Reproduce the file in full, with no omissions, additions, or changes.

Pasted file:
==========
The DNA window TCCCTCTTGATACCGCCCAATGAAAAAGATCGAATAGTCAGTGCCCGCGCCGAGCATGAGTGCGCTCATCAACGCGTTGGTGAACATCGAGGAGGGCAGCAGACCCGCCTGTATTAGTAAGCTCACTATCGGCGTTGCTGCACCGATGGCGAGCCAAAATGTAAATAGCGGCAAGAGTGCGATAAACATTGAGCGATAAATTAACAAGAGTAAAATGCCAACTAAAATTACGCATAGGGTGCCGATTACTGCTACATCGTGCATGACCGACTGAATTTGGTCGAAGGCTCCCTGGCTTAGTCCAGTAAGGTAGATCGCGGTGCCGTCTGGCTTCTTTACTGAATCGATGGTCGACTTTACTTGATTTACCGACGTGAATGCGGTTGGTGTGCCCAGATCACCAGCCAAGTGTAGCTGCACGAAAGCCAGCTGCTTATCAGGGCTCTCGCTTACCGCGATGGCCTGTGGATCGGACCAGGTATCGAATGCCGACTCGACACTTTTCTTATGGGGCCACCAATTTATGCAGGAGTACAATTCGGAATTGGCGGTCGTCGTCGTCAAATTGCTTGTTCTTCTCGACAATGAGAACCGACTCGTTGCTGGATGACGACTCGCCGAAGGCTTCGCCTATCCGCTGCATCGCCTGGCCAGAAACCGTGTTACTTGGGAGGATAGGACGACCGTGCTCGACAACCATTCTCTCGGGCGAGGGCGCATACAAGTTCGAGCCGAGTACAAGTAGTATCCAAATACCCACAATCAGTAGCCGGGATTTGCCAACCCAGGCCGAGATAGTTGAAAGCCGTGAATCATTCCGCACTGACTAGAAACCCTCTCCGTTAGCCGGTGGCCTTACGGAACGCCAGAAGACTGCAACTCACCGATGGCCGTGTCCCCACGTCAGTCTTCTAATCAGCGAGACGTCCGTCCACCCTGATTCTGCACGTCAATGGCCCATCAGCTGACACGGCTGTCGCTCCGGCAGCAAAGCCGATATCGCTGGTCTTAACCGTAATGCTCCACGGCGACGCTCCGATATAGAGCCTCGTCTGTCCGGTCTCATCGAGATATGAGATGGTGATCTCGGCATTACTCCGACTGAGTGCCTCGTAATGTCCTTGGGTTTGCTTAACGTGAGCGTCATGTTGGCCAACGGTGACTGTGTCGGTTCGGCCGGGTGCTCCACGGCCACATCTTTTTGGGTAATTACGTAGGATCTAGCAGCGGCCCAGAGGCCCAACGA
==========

The DNA window TCCCTCTTGATACCGCCCAATGAAAAAGATCGAATAGTCAGTGCCCGCGCCGAGCATGAGTGCGCTCATCAACGCGTTGGTGAACATCGAGGAGGGCAGCAGACCCGCCTGTATTAGTAAGCTCACTATCGGCGTTGCTGCACCGATGGCGAGCCAAAATGTAAATAGCGGCAAGAGTGCGATAAACATTGAGCGATAAATTAACAAGAGTAAAATGCCAACTAAAATTACGCATAGGGTGCCGATTACTGCTACATCGTGCATGACCGACTGAATTTGGTCGAAGGCTCCCTGGCTTAGTCCAGTAAGGTAGATCGCGGTGCCGTCTGGCTTCTTTACTGAATCGATGGTCGACTTTACTTGATTTACCGACGTGAATGCGGTTGGTGTGCCCAGATCACCAGCCAAGTGTAGCTGCACGAAAGCCAGCTGCTTATCAGGGCTCTCGCTTACCGCGATGGCCTGTGGATCGGACCAGGTATCGAATGCCGACTCGACACTTTTCTTATGGGGCCACCAATTTATGCAGGAGTACAATTCGGAATTGGCGGTCGTCGTCGTCAAATTGCTTGTTCTTCTCGACAATGAGAACCGACTCGTTGCTGGATGACGACTCGCCGAAGGCTTCGCCTATCCGCTGCATCGCCTGGCCAGAAACCGTGTTACTTGGGAGGATAGGACGACCGTGCTCGACAACCATTCTCTCGGGCGAGGGCGCATACAAGTTCGAGCCGAGTACAAGTAGTATCCAAATACCCACAATCAGTAGCCGGGATTTGCCAACCCAGGCCGAGATAGTTGAAAGCCGTGAATCATTCCGCACTGACTAGAAACCCTCTCCGTTAGCCGGTGGCCTTACGGAACGCCAGAAGACTGCAACTCACCGATGGCCGTGTCCCCACGTCAGTCTTCTAATCAGCGAGACGTCCGTCCACCCTGATTCTGCACGTCAATGGCCCATCAGCTGACACGGCTGTCGCTCCGGCAGCAAAGCCGATATCGCTGGTCTTAACCGTAATGCTCCACGGCGACGCTCCGATATAGAGCCTCGTCTGTCCGGTCTCATCGAGATATGAGATGGTGATCTCGGCATTACTCCGACTGAGTGCCTCGTAATGTCCTTGGGTTTGCTTAACGTGAGCGTCATGTTGGCCAACGGTGACTGTGTCGGTTCGGCCGGGTGCTCCACGGCCACATCTTTTTGGGTAATTACGTAGGATCTAGCAGCGGCCCAGAGGCCCAACGA